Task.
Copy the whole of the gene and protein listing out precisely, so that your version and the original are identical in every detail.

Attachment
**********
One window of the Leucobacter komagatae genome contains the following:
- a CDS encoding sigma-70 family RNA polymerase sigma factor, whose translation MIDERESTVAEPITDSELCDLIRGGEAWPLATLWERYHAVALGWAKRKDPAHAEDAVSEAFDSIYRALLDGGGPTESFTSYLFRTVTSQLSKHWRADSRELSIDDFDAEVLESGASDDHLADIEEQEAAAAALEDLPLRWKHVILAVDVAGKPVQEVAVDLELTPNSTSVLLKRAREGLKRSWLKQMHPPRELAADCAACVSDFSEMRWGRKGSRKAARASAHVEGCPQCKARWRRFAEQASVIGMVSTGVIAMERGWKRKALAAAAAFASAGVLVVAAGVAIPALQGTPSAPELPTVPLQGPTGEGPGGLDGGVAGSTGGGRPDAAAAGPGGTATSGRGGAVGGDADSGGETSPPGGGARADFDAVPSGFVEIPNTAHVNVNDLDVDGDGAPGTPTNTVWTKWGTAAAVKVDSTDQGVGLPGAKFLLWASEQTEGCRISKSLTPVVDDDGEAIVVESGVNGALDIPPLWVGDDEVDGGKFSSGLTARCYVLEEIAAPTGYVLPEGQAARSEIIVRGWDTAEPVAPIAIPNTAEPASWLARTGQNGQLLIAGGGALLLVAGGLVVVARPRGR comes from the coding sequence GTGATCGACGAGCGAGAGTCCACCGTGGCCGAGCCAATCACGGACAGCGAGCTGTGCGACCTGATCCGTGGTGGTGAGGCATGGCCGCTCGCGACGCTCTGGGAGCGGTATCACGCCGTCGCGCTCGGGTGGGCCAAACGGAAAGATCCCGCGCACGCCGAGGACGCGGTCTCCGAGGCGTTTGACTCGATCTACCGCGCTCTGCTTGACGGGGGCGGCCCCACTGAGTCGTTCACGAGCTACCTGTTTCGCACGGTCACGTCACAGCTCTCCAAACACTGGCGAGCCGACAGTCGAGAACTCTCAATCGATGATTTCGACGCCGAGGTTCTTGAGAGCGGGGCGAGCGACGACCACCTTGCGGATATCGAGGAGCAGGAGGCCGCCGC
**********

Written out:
One window of the Leucobacter komagatae genome contains the following:
- a CDS encoding sigma-70 family RNA polymerase sigma factor, whose translation MIDERESTVAEPITDSELCDLIRGGEAWPLATLWERYHAVALGWAKRKDPAHAEDAVSEAFDSIYRALLDGGGPTESFTSYLFRTVTSQLSKHWRADSRELSIDDFDAEVLESGASDDHLADIEEQEAAAAALEDLPLRWKHVILAVDVAGKPVQEVAVDLELTPNSTSVLLKRAREGLKRSWLKQMHPPRELAADCAACVSDFSEMRWGRKGSRKAARASAHVEGCPQCKARWRRFAEQASVIGMVSTGVIAMERGWKRKALAAAAAFASAGVLVVAAGVAIPALQGTPSAPELPTVPLQGPTGEGPGGLDGGVAGSTGGGRPDAAAAGPGGTATSGRGGAVGGDADSGGETSPPGGGARADFDAVPSGFVEIPNTAHVNVNDLDVDGDGAPGTPTNTVWTKWGTAAAVKVDSTDQGVGLPGAKFLLWASEQTEGCRISKSLTPVVDDDGEAIVVESGVNGALDIPPLWVGDDEVDGGKFSSGLTARCYVLEEIAAPTGYVLPEGQAARSEIIVRGWDTAEPVAPIAIPNTAEPASWLARTGQNGQLLIAGGGALLLVAGGLVVVARPRGR comes from the coding sequence GTGATCGACGAGCGAGAGTCCACCGTGGCCGAGCCAATCACGGACAGCGAGCTGTGCGACCTGATCCGTGGTGGTGAGGCATGGCCGCTCGCGACGCTCTGGGAGCGGTATCACGCCGTCGCGCTCGGGTGGGCCAAACGGAAAGATCCCGCGCACGCCGAGGACGCGGTCTCCGAGGCGTTTGACTCGATCTACCGCGCTCTGCTTGACGGGGGCGGCCCCACTGAGTCGTTCACGAGCTACCTGTTTCGCACGGTCACGTCACAGCTCTCCAAACACTGGCGAGCCGACAGTCGAGAACTCTCAATCGATGATTTCGACGCCGAGGTTCTTGAGAGCGGGGCGAGCGACGACCACCTTGCGGATATCGAGGAGCAGGAGGCCGCCGC